A division of the Colorado Court of Appeals addressed an allocation of parental rights (“APR”) order involving a 17-year-old who wanted to continue to live with his foster family and did not want to have visits with his mother. On appeal, the mother argued that the APR should be vacated because the department failed to provide reasonable efforts when it suspended visitation early in the case and did not resume it.
In its holding, the Court of Appeals first held that the standard of review for determining whether a department made reasonable efforts to reunify a family is a mixed question of law and fact, with the factual findings reviewed for clear error and the legal conclusion based on those facts reviewed de novo. Next, the court held that the department had a statutory obligation to make reasonable efforts even though the trial court resolved this case through an APR to a non-parent rather than terminating parental rights. Finally, without specifically addressing the issue of preservation, the decision indicates that whenever a reasonable efforts argument is raised in response to TPR or APR to a non-parent, the Court of Appeals will review the evidence in the record to determine whether the department made reasonable efforts to reunify the family – even when the argument is not specifically preserved. Looking at the facts in the record of this case, the Court of Appeals held that the department made reasonable efforts to reunify the young man with his mother and therefore declined to vacate the APR order.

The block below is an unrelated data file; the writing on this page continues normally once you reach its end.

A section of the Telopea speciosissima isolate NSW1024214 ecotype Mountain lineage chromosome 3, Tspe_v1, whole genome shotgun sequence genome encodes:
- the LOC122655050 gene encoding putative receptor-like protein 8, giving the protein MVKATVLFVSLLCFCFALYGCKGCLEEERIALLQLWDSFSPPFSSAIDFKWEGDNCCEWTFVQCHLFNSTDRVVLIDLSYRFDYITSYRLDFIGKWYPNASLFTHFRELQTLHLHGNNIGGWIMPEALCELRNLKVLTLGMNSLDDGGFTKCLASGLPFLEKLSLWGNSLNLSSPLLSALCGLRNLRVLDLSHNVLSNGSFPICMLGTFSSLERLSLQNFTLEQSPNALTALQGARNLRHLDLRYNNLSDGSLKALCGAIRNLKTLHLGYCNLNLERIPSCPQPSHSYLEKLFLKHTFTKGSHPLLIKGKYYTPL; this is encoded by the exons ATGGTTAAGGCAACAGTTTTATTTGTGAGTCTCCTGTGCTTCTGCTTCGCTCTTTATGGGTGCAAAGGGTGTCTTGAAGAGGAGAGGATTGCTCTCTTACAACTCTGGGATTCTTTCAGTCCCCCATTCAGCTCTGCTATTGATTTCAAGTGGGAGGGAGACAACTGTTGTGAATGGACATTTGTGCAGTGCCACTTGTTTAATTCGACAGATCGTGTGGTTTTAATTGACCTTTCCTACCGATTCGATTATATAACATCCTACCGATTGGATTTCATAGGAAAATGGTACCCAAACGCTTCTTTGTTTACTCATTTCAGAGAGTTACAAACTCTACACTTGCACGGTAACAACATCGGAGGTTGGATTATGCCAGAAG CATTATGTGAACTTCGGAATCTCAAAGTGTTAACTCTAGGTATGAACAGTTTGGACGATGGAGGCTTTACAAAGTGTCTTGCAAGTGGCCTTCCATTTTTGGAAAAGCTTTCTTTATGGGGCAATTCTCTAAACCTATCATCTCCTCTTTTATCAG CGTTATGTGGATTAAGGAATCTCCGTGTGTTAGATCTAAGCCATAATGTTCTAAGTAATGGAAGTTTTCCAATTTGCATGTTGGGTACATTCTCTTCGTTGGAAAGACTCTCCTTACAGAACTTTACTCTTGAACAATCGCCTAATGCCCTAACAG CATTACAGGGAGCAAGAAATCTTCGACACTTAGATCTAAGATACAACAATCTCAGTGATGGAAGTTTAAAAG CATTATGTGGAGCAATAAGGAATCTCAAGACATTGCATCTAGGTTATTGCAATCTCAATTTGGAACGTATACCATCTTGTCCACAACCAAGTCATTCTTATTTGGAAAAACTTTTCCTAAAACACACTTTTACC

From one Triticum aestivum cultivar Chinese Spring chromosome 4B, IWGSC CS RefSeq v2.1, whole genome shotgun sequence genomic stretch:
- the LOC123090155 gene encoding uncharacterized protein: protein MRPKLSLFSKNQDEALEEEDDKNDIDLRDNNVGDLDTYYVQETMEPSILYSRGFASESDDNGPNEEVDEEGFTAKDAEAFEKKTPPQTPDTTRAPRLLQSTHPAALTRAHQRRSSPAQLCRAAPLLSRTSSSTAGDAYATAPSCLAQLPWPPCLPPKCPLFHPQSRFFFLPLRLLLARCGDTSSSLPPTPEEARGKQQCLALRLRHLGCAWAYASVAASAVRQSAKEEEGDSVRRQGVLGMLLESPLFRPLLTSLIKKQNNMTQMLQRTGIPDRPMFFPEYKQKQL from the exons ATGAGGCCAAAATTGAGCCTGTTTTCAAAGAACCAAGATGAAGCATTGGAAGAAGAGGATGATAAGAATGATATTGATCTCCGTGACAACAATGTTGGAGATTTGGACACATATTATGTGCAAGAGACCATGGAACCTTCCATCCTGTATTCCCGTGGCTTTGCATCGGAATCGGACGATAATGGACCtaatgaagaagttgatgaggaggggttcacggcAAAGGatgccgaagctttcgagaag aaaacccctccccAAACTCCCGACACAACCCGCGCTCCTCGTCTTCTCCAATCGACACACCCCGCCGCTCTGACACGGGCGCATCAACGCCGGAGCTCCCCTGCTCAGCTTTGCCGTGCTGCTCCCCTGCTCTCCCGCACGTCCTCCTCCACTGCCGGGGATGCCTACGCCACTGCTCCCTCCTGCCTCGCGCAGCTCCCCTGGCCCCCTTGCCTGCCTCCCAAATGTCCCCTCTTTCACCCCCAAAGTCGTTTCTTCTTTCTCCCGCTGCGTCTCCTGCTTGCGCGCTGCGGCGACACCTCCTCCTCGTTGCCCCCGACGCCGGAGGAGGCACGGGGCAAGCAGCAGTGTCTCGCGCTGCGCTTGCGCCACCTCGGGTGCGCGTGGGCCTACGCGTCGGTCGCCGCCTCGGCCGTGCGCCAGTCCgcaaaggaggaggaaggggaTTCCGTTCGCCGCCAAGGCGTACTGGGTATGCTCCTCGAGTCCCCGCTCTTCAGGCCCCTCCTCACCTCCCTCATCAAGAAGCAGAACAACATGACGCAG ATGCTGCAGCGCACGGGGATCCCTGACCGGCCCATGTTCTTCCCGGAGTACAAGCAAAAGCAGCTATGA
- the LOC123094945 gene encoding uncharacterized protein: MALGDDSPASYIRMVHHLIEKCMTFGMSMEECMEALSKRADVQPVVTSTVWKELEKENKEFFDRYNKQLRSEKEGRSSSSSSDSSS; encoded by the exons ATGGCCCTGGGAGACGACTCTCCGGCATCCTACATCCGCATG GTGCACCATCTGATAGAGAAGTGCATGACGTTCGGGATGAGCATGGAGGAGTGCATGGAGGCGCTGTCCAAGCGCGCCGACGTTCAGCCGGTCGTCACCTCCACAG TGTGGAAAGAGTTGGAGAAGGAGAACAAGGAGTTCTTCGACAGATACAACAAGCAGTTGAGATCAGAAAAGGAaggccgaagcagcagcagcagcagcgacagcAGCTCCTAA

- When APR to a non-parent is proposed in a D&N case, the party/parties supporting the APR must now demonstrate that the department made reasonable efforts to reunify the family. Thus, GALs/CFY in support of an APR to a non-parent should ensure that such evidence is presented at the hearing, and the trial court includes a reasonable efforts finding in its order. GALs/CFY opposed to an APR to a non-parent can object based upon the argument that the department failed to make reasonable efforts to reunify the family in appropriate cases.
- In all cases in which a termination of parental rights (TPR) TPR or APR to a non-parent is appealed and a reasonable efforts argument is raised, we should expect that the Court of Appeals will review reasonable efforts with fresh eyes. As such, the party/parties supporting either of these resolutions in the trial court must be extra conscientious to ensure that the evidence in support of a reasonable efforts finding is strong and part of the record. Specifically, GALs/CFY supporting TPR or APR to a non-parent will want to ensure that the department made reasonable efforts to reunify the family and that evidence of such efforts is in the record. GALs/CFY opposing TPR or an APR to a non-parent can raise lack of reasonable efforts in trial courts. However, even if the issue is not raised in the trial court, a GAL/CFY opposed to TPR or APR to a non-parent should consider raising a reasonable efforts argument on appeal if the facts are supportive.
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